Two major groups of scenarios can be distinguished which require flow identification during transport:

  1. DetNet function related scenarios:

    Comment #12
    I am not sure whether the correct architectural construct is flow or flow group. Flow suggests that sharing/aggregation is not allowed but whether this is allowed or not is an application specific issue.
    Agree that a flow group would be a better characterization.
    Comment #13
    I think that there needs to be some clarification as to whether FG is is understood by the DN system exclusively or whether there is an expectation that it is understood by the underlay.
    Agree that more detail is needed here. DetNet aware nodes need to understand flow groups. Underlay needs to be aware of flow groups at the resource allocation level.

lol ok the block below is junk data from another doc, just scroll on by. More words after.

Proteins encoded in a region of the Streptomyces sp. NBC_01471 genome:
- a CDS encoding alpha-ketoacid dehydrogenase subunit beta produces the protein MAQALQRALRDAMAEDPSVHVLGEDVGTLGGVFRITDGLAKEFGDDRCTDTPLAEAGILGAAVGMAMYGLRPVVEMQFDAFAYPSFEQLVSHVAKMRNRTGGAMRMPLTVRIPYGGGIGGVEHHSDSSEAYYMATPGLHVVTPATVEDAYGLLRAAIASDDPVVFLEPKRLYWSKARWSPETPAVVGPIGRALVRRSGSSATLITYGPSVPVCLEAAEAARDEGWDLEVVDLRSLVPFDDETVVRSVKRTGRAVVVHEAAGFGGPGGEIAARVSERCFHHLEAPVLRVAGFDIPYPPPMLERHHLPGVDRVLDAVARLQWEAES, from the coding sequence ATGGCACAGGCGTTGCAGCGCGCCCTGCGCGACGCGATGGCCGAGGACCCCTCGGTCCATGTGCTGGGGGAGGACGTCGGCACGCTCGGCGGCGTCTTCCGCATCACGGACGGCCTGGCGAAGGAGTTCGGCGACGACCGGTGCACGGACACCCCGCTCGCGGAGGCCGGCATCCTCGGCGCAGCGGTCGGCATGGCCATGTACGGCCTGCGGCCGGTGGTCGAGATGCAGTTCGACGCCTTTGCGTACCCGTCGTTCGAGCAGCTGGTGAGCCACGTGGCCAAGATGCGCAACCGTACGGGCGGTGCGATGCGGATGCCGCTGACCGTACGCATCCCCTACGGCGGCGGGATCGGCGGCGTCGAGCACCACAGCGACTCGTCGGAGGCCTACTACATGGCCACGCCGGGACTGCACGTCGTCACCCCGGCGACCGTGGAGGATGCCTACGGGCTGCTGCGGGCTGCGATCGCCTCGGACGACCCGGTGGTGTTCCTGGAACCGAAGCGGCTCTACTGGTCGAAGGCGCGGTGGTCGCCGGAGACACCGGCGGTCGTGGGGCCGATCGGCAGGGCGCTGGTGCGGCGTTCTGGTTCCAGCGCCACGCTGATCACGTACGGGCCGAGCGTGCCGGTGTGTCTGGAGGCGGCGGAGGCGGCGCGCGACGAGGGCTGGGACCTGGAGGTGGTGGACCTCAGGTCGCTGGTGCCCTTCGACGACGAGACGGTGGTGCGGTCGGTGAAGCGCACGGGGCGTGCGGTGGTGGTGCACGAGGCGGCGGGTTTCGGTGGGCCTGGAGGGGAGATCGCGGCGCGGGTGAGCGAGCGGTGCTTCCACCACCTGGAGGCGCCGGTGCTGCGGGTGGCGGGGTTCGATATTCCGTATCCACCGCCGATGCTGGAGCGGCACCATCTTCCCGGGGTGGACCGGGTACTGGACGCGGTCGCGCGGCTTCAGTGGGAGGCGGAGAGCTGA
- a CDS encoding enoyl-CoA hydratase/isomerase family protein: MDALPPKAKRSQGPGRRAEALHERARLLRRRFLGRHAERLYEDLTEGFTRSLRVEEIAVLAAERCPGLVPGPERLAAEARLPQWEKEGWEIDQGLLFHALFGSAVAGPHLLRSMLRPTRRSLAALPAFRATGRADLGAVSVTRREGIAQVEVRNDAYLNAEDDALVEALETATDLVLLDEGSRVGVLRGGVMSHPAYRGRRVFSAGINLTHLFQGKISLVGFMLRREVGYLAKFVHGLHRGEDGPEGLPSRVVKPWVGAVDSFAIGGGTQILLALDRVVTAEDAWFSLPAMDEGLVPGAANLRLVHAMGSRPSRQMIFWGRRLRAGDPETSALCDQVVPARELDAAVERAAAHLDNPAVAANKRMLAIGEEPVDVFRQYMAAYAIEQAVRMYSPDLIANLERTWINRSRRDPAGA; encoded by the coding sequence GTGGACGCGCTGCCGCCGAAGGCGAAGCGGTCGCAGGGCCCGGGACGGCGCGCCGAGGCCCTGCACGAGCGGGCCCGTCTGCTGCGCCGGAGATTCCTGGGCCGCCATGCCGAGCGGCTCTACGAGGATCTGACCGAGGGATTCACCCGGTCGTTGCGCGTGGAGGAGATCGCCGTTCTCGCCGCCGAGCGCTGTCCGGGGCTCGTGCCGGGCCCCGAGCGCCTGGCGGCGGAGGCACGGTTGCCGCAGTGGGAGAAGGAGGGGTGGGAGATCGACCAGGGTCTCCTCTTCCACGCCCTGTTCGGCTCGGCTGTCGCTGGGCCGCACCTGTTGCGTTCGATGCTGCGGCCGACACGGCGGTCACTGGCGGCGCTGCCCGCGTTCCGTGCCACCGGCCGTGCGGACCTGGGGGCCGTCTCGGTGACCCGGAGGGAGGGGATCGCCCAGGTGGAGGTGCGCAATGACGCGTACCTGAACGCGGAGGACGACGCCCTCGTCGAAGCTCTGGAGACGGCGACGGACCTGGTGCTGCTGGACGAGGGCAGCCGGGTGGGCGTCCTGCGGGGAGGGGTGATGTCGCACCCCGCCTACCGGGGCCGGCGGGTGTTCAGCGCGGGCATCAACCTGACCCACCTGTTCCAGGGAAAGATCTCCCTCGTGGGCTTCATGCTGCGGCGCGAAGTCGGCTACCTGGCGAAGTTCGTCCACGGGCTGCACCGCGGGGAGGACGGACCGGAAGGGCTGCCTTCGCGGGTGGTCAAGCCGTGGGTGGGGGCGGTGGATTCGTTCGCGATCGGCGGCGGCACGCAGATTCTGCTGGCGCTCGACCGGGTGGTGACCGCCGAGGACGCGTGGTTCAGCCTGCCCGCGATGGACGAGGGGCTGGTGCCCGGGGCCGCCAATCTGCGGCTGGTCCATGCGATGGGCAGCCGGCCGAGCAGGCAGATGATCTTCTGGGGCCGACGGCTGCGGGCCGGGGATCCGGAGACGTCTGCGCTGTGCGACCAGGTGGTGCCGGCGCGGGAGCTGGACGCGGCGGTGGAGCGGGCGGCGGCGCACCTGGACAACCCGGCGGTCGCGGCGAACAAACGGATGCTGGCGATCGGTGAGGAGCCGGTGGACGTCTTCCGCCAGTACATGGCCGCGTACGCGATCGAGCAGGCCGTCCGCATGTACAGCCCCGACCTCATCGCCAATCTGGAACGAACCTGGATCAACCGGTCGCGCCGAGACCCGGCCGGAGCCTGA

2. OAM function related scenarios:

Each node (edge, relay and transit) use a local-ID of the DetNet-(compound)-flow in order to accomplish its role during transport. Recognizing the DetNet flow is more relaxed for edge and relay nodes, as they are fully aware of both the DetNet service and transport layers. The primary DetNet role of intermediate transport nodes is limited to ensuring congestion protection and latency control for the above listed DetNet functions.

The DetNet data plane allows for the aggregation of DetNet flows, e.g., via MPLS hierarchical LSPs, to improved scaling. When DetNet flows are aggregated, transit nodes may have limited ability to provide service on per-flow DetNet identifiers. Therefore, identifying each individual DetNet flow on a transit node may not be achieved in some network scenarios, but DetNet service can still be assured in these scenarios through resource allocation and control.

Comment #14
You could introduce the concept of a flow group identified into the packet. You may also include a flow id at a lower layer.
Agree on the identification properties. Adding a specific id into actual on-wire formats is not necessarily needed.